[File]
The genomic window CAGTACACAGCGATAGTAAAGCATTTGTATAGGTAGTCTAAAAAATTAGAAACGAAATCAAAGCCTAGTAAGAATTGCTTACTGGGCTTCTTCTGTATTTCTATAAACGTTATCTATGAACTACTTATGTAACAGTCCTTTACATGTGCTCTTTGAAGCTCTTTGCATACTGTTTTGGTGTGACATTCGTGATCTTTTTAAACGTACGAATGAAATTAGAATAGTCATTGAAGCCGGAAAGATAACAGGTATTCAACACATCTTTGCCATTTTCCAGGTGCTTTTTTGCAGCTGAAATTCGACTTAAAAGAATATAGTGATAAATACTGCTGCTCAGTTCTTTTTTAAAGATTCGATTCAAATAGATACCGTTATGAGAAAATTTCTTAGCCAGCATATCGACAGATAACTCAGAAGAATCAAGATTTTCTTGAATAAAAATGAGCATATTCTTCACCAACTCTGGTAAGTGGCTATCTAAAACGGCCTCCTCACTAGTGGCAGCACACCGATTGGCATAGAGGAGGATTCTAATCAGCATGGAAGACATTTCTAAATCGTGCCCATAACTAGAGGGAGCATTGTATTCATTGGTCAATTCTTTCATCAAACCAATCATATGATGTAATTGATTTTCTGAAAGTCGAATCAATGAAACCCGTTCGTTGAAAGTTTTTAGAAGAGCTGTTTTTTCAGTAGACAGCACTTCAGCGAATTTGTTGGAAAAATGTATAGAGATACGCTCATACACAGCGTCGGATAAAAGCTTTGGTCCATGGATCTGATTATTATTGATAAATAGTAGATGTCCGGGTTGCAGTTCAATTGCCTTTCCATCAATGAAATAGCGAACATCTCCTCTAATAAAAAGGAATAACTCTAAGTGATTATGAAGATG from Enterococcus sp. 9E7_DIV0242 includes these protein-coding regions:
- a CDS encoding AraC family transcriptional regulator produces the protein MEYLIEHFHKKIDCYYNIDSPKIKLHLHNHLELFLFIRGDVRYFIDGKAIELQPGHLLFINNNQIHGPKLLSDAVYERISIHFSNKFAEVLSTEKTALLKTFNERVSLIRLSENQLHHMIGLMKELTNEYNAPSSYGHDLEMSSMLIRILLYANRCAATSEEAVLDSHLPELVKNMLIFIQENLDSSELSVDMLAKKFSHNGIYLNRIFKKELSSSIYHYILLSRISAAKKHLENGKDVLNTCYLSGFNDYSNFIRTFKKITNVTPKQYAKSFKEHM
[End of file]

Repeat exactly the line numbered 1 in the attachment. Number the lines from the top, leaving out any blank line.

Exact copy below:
The genomic window CAGTACACAGCGATAGTAAAGCATTTGTATAGGTAGTCTAAAAAATTAGAAACGAAATCAAAGCCTAGTAAGAATTGCTTACTGGGCTTCTTCTGTATTTCTATAAACGTTATCTATGAACTACTTATGTAACAGTCCTTTACATGTGCTCTTTGAAGCTCTTTGCATACTGTTTTGGTGTGACATTCGTGATCTTTTTAAACGTACGAATGAAATTAGAATAGTCATTGAAGCCGGAAAGATAACAGGTATTCAACACATCTTTGCCATTTTCCAGGTGCTTTTTTGCAGCTGAAATTCGACTTAAAAGAATATAGTGATAAATACTGCTGCTCAGTTCTTTTTTAAAGATTCGATTCAAATAGATACCGTTATGAGAAAATTTCTTAGCCAGCATATCGACAGATAACTCAGAAGAATCAAGATTTTCTTGAATAAAAATGAGCATATTCTTCACCAACTCTGGTAAGTGGCTATCTAAAACGGCCTCCTCACTAGTGGCAGCACACCGATTGGCATAGAGGAGGATTCTAATCAGCATGGAAGACATTTCTAAATCGTGCCCATAACTAGAGGGAGCATTGTATTCATTGGTCAATTCTTTCATCAAACCAATCATATGATGTAATTGATTTTCTGAAAGTCGAATCAATGAAACCCGTTCGTTGAAAGTTTTTAGAAGAGCTGTTTTTTCAGTAGACAGCACTTCAGCGAATTTGTTGGAAAAATGTATAGAGATACGCTCATACACAGCGTCGGATAAAAGCTTTGGTCCATGGATCTGATTATTATTGATAAATAGTAGATGTCCGGGTTGCAGTTCAATTGCCTTTCCATCAATGAAATAGCGAACATCTCCTCTAATAAAAAGGAATAACTCTAAGTGATTATGAAGATG from Enterococcus sp. 9E7_DIV0242 includes these protein-coding regions: